Donald asks…

I have Grave’s Disease/Hyperactive thyroid- freaking out!?

Okay, so I am an 18 year old female and I was diagnosed with Grave’s Disease over 9 months ago. I have been taking a hyperactive thyroid medication that is supposed to bring down my thyroid levels, but it hasn’t been working. The doctor says that I will have to get a radiation treatment in order to become HYPOactive, and then I will have to take a thyroid supplement replacement for the rest of my life. I don’t mind, but I am freaking out over my Grave’s disease. Will it go away if I become hypoactive? I am feeling pain in my thyroid and Im getting paranoid about my bug eyes….

Helen answers:

Yes, that is the purpose. That is the way that HypERthyroidism is treated. It is ‘killed off’ rendering it HypOactive, then is treated w/ the HypO meds as if it had been HypO all along.

God bless

John asks…

any advice…plz answer?

ok i am currently undergoing alor of treatment to stablize my graves disease and it means that my weight fluctuates quite often, i am currently on the heavyer side of things (and no not oblise i fit into a size 8) and i am very self concious because not only am i a teen but it really sucks. my father is always complaining about how i was too thin and i looked sick bla bla bla and now all of a sudden tonight he called me chubby. He didn’t know i am also depressed because of the graves (low endomorphens) but idk what to do. i have always been an athlete and right now i feel like never eating again…the oddest thing is that he is always the one shoving food down my throat plz help

Helen answers:

You have to have an honest chat with your dad and tell him that you would like him to not say things like “chubby” to you. And to not comment on your weight one way or the other. Tell him that you have issues with your weight due to your illness and medication and when people focus on your weight it causes you to think that your appearance is the only thing that is of value to people.

It’s a scary thing to stand up for yourself to a parent, but you need to do this for yourself. Don’t let him be dismissive and say something like “I was only kidding” or “you know I’m just joking”. Tell him those jokes are not funny to you and they make you go to a bad place in your head and cause you to focus on things that are not important in the grand scheme of things.

My grandfather used to make jokes like that. He said to all the kids, boys and girls, when they did something good “you’re a fat lady”. He didn’t mean anything by it and he didn’t mean to hurt anyone’s feelings, but when it was pointed out to him that a cousin had anorexia and him saying that just caused her to obsess over her weight, he apologized to her and he stopped saying it to everyone. (Now he says “attaboy, Dave” to everyone)

Betty asks…

I’m stumped! Does anyone know the answer to this nursing question???

The nurse is caring for a 45-year-old patient who had a thyroidectomy 12 hours ago for treatment of Graves‘s disease. The nurse would be MOST concerned if which of the following was observed?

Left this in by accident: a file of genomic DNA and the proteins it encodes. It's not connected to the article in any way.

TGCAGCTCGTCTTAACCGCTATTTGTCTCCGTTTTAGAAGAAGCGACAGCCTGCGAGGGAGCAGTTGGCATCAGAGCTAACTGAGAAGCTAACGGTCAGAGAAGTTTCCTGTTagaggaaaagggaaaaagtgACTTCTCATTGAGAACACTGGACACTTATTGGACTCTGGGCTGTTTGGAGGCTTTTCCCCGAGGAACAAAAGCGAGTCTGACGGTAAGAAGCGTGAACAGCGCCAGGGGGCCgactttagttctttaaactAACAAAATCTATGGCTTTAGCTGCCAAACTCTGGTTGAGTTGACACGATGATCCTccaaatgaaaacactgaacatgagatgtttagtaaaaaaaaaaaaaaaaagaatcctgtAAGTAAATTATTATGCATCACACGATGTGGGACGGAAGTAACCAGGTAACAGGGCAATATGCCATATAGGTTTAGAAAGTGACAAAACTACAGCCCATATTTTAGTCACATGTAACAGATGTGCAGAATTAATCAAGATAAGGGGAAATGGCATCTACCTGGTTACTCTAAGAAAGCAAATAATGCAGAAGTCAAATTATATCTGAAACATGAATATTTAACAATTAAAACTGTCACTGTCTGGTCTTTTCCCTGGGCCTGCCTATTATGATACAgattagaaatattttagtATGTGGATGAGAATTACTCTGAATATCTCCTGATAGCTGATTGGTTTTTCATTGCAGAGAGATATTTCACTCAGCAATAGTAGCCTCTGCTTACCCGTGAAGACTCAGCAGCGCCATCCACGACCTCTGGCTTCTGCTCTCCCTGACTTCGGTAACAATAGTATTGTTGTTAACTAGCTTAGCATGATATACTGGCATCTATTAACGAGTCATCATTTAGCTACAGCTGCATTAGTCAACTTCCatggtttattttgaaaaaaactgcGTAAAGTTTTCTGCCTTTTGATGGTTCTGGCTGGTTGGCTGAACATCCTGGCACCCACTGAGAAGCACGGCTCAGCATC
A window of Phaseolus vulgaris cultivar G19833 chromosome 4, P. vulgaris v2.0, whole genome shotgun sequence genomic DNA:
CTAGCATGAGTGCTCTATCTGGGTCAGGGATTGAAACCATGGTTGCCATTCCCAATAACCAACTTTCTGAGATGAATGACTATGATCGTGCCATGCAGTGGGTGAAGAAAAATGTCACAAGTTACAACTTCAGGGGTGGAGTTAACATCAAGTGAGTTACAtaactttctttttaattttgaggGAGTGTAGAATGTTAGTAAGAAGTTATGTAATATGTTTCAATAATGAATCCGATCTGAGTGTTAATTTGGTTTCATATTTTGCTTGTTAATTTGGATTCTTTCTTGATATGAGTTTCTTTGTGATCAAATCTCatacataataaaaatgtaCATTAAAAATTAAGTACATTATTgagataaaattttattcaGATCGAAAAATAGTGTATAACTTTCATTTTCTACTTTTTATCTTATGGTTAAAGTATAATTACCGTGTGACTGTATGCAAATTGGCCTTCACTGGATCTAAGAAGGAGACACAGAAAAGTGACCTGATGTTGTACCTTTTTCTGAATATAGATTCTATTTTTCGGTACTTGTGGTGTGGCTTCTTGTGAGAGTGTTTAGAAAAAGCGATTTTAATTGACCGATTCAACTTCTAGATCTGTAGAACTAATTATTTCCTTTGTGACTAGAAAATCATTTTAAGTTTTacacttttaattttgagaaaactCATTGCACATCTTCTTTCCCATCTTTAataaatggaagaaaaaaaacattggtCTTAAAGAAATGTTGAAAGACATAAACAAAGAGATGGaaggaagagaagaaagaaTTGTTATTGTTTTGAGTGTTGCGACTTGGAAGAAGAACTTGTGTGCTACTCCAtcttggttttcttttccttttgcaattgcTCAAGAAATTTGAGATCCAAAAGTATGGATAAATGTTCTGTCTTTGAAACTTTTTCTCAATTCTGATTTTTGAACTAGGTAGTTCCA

(1) The patient supports his head and neck when turning his head to the right.

(2) The client spontaneously flexes his wrist when the blood pressure is obtained.

(3) The client is drowsy and complains of a sore throat.

Helen answers:

I would say 2. A major complication of a thyroidectomy is inadvertent removal of the parathyroid glands which are responsible for controlling calcium levels. Choice 2 describes “Trousseau’s sign” which occurs in patients with dangerously low calcium levels.

Ruth asks…

Thyroid Ablation After Effects?

im undergoing thyroid ablation therapy for graves disease and was wondering if there are any positive and/or negative after effects of the ablation. I also have bad acne and thought maybe after the treatment maybe it would get better? Also i never had to worry about weight before because i burned carbs so fast, is it going to be hard for my body to adjust after?

Helen answers:

Depending on the dose of radiation they give you it’s pretty much a given that you will become hyPOthyroid and are going to be dealing with that for the rest of your life. That means getting labs done to check thyroid hormone levels (not just TSH, a pituitary hormone) and getting thyroid hormone replacement.

While hyper you burn ALL calories fast, not just carbs. So you will likely have to learn how to eat to feed your ‘new’ body. New cuz it won’t be like the one before.

Acne has a strong link to hormone imbalances, getting your hormones at better levels should help the acne.

Set things up before you are dosed so that your quarantine after will be more comfortable. Having it all set up means less work during, and after, quarantine as far as decontaimination goes. I have a few tips here that will get you started.

Sharon asks…

Has anyone got thyroid problems?

I have an overactive thyroid, I was diagnosed with graves disease few months bk, they said they will moniter me for 18 months before deciding what to do, (I only have 3 months of monitering left) and its not looking good apparantly. They said they will either remove all/half of the thyroid or laser treatment. has anyone gone through this?
please can you explain any procedures you had to go thru ect

Helen answers:

I have had my entire Thyroid removed, and its not as scary as it sounds;) In the long run you’ll be better off, and the missing thyroid can be replaced with medication.

I had mine removed due to cancer, I was only in hospital for 3 days and back at uni in 2 weeks. I had a great surgeon and you can’t even notice my scar at all now:)
hope this helps a little..

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